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The sale of a computer equipped with pre-installed software isn’t an unfair commercial practice because most customers prefer to buy a laptop they can use straight away, Europe’s top court has ruled in a victory for Sony.
“Failure to indicate the price of each item of pre-installed software” isn’t misleading, the Court of Justice of the European Union added in its ruling (PDF) on Wednesday.
The CJEU was asked to intervene after French citizen Vincent Deroo-Blanquart took Sony to court for failing to reimburse the cost of pre-installed software—Windows Vista Home Premium operating system—that he did not wish to use on a laptop.
Sony refused and instead offered to cancel the sale altogether.
Deroo-Blanquart sued on the basis of a 2005 EU directive on unfair business-to-consumer commercial conduct that prohibits practices that “distort the economic behaviour of consumers.” He argued there was no option to purchase the same model of computer without the pre-installed software, nor was the price of each item of software indicated.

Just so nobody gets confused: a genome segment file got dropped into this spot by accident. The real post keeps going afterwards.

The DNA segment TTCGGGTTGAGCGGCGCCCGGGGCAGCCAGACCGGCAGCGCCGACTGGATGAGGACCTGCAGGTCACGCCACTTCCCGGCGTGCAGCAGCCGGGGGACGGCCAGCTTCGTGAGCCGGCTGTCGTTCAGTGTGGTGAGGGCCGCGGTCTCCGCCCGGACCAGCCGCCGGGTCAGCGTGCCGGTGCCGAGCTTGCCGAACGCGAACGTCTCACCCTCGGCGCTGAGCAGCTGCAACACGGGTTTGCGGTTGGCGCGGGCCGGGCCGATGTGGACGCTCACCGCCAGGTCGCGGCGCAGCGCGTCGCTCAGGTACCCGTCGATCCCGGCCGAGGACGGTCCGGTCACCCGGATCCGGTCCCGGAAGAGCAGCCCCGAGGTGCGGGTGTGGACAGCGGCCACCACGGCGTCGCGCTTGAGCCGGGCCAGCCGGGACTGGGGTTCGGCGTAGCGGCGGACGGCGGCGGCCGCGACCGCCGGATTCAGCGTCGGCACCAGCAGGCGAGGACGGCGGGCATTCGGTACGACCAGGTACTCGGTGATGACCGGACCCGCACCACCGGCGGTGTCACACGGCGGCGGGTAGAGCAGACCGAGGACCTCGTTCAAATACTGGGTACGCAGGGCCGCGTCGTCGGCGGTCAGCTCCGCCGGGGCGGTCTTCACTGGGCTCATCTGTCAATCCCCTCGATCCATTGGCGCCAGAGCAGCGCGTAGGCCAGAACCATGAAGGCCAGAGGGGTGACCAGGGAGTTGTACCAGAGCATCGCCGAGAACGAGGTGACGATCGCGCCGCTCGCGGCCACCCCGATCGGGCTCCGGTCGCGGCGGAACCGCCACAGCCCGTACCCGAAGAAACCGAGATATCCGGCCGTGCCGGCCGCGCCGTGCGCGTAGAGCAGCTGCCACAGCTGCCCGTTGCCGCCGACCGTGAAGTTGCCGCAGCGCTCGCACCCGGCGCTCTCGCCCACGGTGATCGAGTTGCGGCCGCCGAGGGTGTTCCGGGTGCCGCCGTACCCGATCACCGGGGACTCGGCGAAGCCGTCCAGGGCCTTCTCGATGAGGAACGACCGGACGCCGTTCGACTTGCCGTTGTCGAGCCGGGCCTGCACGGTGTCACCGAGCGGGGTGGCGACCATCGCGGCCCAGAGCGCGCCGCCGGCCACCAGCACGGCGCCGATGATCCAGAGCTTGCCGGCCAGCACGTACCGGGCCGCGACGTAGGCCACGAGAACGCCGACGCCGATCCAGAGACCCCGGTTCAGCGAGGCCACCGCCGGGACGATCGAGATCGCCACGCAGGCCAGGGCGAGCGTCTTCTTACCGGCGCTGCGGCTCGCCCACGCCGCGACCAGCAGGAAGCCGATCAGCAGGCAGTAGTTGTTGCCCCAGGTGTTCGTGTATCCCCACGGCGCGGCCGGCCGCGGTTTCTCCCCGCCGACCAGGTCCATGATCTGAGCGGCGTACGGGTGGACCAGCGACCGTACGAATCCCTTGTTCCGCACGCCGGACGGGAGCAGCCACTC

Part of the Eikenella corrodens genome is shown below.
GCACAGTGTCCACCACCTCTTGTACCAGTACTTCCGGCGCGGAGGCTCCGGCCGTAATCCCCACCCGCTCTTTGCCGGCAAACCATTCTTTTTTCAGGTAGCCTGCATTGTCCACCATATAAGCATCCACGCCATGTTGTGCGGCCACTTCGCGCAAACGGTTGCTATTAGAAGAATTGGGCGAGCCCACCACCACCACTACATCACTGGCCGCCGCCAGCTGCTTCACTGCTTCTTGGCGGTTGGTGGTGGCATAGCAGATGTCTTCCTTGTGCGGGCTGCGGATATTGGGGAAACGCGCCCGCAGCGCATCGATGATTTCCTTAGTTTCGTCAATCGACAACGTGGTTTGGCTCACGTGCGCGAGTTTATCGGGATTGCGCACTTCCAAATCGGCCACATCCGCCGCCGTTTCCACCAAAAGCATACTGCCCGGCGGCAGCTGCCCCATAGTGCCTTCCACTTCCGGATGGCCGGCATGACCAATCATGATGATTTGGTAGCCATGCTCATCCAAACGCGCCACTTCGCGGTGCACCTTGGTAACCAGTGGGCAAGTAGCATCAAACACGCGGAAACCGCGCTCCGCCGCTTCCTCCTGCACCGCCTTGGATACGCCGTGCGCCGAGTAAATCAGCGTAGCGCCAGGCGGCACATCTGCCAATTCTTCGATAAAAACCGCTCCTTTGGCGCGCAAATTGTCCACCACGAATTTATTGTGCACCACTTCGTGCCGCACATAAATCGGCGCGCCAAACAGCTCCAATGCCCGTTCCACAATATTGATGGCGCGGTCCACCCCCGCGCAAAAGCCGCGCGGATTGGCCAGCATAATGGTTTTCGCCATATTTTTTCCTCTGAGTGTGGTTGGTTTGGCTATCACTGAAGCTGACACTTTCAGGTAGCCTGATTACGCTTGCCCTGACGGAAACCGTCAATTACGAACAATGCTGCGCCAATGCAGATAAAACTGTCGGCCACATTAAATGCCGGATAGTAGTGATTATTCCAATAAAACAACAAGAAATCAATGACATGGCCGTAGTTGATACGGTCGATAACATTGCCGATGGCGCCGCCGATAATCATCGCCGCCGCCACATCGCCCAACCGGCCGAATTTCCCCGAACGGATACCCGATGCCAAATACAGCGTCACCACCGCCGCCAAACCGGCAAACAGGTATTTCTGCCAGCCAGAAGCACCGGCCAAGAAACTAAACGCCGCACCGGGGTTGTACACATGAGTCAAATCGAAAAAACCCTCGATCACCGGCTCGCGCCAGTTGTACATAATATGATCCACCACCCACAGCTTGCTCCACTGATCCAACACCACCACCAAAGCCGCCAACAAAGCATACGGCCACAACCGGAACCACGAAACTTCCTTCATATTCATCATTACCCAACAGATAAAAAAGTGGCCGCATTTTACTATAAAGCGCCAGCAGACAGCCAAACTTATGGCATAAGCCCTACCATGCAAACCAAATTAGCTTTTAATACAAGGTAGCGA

In its judgment, the court threw out those gripes.
The CJEU said:
The sale of such equipped computers can satisfy the requirements of professional diligence, taking account of the fact that the sale by Sony of computers with pre-installed software meets the expectations of a significant proportion of consumers who prefer to purchase a computer already equipped and ready for immediate use, rather than to purchase a computer and software separately.
It also took the view that the failure to indicate the price of each item of software is not such as to prevent the consumer from making an informed transactional decision.
However, the CJEU doesn’t rule on the dispute itself.
It’s left up to the national court, in this case the French Cour de Cassation.
It’s worth noting that the ruling could be bad news for free software, which is rarely offered on new machines.
If Europe’s highest court had gone the other way, then open source might have been more widely offered and used.
This post originated on Ars Technica UK
Listing image by Leo Leung